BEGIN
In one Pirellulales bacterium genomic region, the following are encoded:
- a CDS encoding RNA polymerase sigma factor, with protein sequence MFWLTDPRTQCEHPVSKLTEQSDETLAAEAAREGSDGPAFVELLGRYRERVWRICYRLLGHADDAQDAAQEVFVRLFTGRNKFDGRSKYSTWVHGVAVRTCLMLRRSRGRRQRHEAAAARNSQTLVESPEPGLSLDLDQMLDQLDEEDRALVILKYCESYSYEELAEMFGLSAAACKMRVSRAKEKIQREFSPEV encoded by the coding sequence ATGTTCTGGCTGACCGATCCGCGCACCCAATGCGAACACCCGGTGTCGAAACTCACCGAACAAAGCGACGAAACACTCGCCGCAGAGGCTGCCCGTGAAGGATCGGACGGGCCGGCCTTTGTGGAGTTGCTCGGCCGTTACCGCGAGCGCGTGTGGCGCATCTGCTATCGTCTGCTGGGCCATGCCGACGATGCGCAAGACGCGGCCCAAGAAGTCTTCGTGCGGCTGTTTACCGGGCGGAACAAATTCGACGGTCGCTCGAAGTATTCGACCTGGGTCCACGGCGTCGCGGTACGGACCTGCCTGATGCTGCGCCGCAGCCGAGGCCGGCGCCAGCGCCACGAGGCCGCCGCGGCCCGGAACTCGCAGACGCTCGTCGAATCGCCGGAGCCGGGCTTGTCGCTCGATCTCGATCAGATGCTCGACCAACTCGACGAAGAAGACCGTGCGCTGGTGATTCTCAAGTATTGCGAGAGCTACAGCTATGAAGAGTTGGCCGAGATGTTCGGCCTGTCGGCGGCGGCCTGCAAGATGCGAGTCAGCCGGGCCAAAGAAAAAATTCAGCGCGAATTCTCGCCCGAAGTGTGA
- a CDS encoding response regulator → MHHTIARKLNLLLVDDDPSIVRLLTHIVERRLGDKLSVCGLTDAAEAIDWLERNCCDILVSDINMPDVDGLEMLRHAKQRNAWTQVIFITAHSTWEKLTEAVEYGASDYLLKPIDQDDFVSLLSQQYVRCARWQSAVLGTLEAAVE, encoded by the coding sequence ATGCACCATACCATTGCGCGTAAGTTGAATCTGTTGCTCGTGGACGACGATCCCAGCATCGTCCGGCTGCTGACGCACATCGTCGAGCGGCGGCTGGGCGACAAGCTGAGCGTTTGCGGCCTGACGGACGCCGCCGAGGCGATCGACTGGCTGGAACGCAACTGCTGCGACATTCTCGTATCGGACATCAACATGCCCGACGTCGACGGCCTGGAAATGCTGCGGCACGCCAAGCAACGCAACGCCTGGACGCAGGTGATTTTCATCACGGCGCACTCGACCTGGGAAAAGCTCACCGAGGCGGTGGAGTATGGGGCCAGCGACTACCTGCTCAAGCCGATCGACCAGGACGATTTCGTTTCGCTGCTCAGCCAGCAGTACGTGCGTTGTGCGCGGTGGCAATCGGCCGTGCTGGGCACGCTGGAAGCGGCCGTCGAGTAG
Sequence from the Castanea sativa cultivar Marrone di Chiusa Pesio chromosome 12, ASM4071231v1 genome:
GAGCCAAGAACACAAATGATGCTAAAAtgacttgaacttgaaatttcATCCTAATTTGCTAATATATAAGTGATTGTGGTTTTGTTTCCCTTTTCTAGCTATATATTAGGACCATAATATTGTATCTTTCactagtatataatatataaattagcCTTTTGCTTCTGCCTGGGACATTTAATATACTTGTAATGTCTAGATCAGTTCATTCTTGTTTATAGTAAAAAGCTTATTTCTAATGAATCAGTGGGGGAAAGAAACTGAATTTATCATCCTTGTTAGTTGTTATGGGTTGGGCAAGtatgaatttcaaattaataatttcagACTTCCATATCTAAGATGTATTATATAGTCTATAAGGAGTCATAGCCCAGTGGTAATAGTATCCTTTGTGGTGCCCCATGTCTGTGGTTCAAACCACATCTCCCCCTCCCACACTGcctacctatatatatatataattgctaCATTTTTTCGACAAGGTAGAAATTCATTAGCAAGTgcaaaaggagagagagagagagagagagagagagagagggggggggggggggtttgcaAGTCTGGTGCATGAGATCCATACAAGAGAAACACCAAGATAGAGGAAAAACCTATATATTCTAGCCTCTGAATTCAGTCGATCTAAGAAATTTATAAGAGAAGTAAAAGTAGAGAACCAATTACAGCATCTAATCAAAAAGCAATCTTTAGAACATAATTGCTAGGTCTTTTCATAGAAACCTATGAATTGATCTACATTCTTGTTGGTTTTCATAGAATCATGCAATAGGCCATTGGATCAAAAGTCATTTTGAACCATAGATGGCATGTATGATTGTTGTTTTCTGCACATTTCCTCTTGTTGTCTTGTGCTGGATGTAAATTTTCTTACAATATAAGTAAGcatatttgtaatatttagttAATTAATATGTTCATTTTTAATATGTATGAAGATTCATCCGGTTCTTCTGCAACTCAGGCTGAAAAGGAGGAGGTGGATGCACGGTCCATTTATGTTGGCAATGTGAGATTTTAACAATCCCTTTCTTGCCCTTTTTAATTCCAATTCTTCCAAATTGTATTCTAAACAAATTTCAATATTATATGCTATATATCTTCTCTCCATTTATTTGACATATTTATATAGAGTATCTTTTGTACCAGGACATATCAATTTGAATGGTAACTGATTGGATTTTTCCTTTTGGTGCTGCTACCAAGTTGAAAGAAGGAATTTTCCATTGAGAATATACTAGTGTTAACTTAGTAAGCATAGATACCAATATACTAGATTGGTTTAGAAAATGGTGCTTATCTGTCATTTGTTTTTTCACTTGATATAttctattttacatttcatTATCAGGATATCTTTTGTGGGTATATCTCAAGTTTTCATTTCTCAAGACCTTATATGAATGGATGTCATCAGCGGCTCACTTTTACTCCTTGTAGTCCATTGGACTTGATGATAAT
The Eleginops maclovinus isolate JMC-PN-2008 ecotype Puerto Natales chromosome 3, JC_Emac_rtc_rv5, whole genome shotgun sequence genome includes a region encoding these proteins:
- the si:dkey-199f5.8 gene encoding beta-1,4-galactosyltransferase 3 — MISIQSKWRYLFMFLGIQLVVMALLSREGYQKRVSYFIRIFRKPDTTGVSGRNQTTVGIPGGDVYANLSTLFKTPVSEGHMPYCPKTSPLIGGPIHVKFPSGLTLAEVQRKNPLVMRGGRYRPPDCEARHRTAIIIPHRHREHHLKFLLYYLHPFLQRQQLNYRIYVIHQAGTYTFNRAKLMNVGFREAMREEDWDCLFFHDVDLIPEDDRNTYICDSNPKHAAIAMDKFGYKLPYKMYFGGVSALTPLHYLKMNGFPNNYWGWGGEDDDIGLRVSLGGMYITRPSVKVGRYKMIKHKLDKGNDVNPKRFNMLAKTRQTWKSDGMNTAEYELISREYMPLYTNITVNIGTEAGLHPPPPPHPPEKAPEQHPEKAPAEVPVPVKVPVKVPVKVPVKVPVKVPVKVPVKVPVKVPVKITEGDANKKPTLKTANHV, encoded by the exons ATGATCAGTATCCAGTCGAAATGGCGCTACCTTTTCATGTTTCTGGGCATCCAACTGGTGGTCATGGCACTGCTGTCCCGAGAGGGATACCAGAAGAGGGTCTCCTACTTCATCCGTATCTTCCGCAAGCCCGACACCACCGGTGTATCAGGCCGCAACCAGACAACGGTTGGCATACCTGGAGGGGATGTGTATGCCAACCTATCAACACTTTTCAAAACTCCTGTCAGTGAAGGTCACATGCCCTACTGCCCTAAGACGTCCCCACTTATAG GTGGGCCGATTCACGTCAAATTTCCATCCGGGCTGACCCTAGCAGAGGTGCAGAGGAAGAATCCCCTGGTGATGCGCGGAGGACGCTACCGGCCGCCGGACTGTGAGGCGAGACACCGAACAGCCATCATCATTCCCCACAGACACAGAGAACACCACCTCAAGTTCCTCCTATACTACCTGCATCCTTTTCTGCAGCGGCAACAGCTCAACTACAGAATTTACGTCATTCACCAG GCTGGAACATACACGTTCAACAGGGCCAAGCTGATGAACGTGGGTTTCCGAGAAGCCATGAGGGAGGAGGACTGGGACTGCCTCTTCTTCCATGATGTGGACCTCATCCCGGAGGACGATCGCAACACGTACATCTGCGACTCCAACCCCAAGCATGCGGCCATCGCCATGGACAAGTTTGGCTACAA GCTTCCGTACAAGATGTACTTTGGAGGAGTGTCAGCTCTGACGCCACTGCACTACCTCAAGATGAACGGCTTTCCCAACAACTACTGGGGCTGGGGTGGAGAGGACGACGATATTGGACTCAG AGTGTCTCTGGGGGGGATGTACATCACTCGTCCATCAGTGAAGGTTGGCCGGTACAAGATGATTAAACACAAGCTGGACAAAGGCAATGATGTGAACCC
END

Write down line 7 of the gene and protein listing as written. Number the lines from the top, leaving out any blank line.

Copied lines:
- the si:dkey-199f5.8 gene encoding beta-1,4-galactosyltransferase 3 — MISIQSKWRYLFMFLGIQLVVMALLSREGYQKRVSYFIRIFRKPDTTGVSGRNQTTVGIPGGDVYANLSTLFKTPVSEGHMPYCPKTSPLIGGPIHVKFPSGLTLAEVQRKNPLVMRGGRYRPPDCEARHRTAIIIPHRHREHHLKFLLYYLHPFLQRQQLNYRIYVIHQAGTYTFNRAKLMNVGFREAMREEDWDCLFFHDVDLIPEDDRNTYICDSNPKHAAIAMDKFGYKLPYKMYFGGVSALTPLHYLKMNGFPNNYWGWGGEDDDIGLRVSLGGMYITRPSVKVGRYKMIKHKLDKGNDVNPKRFNMLAKTRQTWKSDGMNTAEYELISREYMPLYTNITVNIGTEAGLHPPPPPHPPEKAPEQHPEKAPAEVPVPVKVPVKVPVKVPVKVPVKVPVKVPVKVPVKVPVKITEGDANKKPTLKTANHV, encoded by the exons ATGATCAGTATCCAGTCGAAATGGCGCTACCTTTTCATGTTTCTGGGCATCCAACTGGTGGTCATGGCACTGCTGTCCCGAGAGGGATACCAGAAGAGGGTCTCCTACTTCATCCGTATCTTCCGCAAGCCCGACACCACCGGTGTATCAGGCCGCAACCAGACAACGGTTGGCATACCTGGAGGGGATGTGTATGCCAACCTATCAACACTTTTCAAAACTCCTGTCAGTGAAGGTCACATGCCCTACTGCCCTAAGACGTCCCCACTTATAG GTGGGCCGATTCACGTCAAATTTCCATCCGGGCTGACCCTAGCAGAGGTGCAGAGGAAGAATCCCCTGGTGATGCGCGGAGGACGCTACCGGCCGCCGGACTGTGAGGCGAGACACCGAACAGCCATCATCATTCCCCACAGACACAGAGAACACCACCTCAAGTTCCTCCTATACTACCTGCATCCTTTTCTGCAGCGGCAACAGCTCAACTACAGAATTTACGTCATTCACCAG GCTGGAACATACACGTTCAACAGGGCCAAGCTGATGAACGTGGGTTTCCGAGAAGCCATGAGGGAGGAGGACTGGGACTGCCTCTTCTTCCATGATGTGGACCTCATCCCGGAGGACGATCGCAACACGTACATCTGCGACTCCAACCCCAAGCATGCGGCCATCGCCATGGACAAGTTTGGCTACAA GCTTCCGTACAAGATGTACTTTGGAGGAGTGTCAGCTCTGACGCCACTGCACTACCTCAAGATGAACGGCTTTCCCAACAACTACTGGGGCTGGGGTGGAGAGGACGACGATATTGGACTCAG AGTGTCTCTGGGGGGGATGTACATCACTCGTCCATCAGTGAAGGTTGGCCGGTACAAGATGATTAAACACAAGCTGGACAAAGGCAATGATGTGAACCC